What’s the Problem? How Crowdsourcing Contributes to Identifying Scientific Research Questions

Research output: Contribution to conferencePaperResearchpeer-review

Abstract

An increasing number of research projects successfully involves the general public (the crowd) in tasks such as collecting observational data or classifying images to answer scientists’ research questions. Although such crowd science projects have generated great hopes among scientists and policy makers, it is not clear whether the crowd can also meaningfully contribute to other stages of the research process, in particular the identification of research questions that should be studied. We first develop a conceptual framework that ties different aspects of “good” research questions to different types of knowledge. We then discuss potential strengths and weaknesses of the crowd compared to professional scientists in developing research questions, while also considering important heterogeneity among crowd members. Data from a series of online and field experiments has been gathered and is currently analyzed to test individual- and crowd-level hypotheses focusing on the underlying mechanisms that influence a crowd’s performance in generating research questions. Our results aim for advancing the literatures on crowd and citizen science as well as the broader literature on crowdsourcing and the organization of open and distributed knowledge production. Our findings have important implications for scientists and policy makers.
Original languageEnglish
Publication date2019
Number of pages36
Publication statusPublished - 2019
EventDRUID19 Conference - Copenhagen Business School, Frederiksberg, Denmark
Duration: 19 Jun 201921 Jun 2019
Conference number: 41
https://conference.druid.dk/Druid/?confId=59

Conference

ConferenceDRUID19 Conference
Number41
LocationCopenhagen Business School
CountryDenmark
CityFrederiksberg
Period19/06/201921/06/2019
Internet address

Bibliographical note

CBS Library does not have access to the material

Keywords

  • Crowd science
  • Open science
  • Scientific knowledge production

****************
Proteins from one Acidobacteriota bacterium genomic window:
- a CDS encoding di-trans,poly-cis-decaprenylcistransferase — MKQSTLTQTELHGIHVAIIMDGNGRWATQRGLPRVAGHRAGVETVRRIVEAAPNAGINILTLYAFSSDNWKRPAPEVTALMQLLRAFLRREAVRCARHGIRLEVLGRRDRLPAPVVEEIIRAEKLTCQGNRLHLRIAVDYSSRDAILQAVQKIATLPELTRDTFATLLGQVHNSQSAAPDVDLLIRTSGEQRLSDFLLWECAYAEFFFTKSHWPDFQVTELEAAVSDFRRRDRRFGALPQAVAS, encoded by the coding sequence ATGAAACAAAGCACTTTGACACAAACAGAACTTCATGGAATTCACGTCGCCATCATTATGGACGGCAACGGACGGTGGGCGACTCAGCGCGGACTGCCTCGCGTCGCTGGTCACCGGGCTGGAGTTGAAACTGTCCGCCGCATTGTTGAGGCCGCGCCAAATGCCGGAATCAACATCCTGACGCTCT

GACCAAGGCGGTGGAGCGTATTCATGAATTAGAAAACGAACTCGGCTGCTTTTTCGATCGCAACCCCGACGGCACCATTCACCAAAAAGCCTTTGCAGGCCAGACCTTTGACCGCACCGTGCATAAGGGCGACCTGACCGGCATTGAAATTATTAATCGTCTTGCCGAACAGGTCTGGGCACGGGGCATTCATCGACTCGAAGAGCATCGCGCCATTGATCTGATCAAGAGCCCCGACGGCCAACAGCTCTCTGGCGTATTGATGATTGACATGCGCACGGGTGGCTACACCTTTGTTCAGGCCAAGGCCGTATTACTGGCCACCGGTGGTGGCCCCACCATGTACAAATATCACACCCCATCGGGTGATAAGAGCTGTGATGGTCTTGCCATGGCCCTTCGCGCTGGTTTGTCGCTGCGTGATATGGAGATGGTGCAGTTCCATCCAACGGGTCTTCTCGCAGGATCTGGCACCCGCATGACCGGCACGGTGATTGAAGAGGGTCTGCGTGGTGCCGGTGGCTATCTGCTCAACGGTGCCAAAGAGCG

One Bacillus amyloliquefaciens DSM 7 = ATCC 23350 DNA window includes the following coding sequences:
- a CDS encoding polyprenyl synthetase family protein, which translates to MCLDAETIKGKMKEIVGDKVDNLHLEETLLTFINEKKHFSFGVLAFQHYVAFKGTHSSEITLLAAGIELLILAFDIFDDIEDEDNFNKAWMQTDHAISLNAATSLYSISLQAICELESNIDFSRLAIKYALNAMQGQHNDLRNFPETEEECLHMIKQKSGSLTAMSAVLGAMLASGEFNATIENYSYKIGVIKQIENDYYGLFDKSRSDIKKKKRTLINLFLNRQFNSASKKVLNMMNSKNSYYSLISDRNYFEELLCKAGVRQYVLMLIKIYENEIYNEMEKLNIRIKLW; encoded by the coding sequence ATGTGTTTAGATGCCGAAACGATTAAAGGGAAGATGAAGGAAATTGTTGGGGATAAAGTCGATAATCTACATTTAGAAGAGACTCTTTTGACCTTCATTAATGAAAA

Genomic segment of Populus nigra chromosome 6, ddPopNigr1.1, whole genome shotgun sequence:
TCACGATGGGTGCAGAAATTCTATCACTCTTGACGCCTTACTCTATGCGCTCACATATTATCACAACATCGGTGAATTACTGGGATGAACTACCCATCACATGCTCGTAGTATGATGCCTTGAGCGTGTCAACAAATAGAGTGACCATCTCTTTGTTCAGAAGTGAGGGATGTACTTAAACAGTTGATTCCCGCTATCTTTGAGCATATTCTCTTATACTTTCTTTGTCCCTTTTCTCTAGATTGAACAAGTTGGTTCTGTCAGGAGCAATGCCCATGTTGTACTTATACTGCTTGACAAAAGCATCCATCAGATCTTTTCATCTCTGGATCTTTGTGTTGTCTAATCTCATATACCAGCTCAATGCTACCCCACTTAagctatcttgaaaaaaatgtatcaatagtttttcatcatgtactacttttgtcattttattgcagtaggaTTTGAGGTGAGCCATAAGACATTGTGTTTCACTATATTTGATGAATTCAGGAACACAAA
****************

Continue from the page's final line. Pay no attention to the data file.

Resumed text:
• Experimental design
  • Problem finding
  • Crowdsourcing

Cite this

Beck, S., Brasseur, T-M., Poetz, M., & Sauermann, H. (2019). What’s the Problem? How Crowdsourcing Contributes to Identifying Scientific Research Questions. Paper presented at DRUID19 Conference, Frederiksberg, Denmark.
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abstract = "An increasing number of research projects successfully involves the general public (the crowd) in tasks such as collecting observational data or classifying images to answer scientists’ research questions. Although such crowd science projects have generated great hopes among scientists and policy makers, it is not clear whether the crowd can also meaningfully contribute to other stages of the research process, in particular the identification of research questions that should be studied. We first develop a conceptual framework that ties different aspects of “good” research questions to different types of knowledge. We then discuss potential strengths and weaknesses of the crowd compared to professional scientists in developing research questions, while also considering important heterogeneity among crowd members. Data from a series of online and field experiments has been gathered and is currently analyzed to test individual- and crowd-level hypotheses focusing on the underlying mechanisms that influence a crowd’s performance in generating research questions. Our results aim for advancing the literatures on crowd and citizen science as well as the broader literature on crowdsourcing and the organization of open and distributed knowledge production. Our findings have important implications for scientists and policy makers.",
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author = "Susanne Beck and Tiare-Maria Brasseur and Marion Poetz and Henry Sauermann",
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language = "English",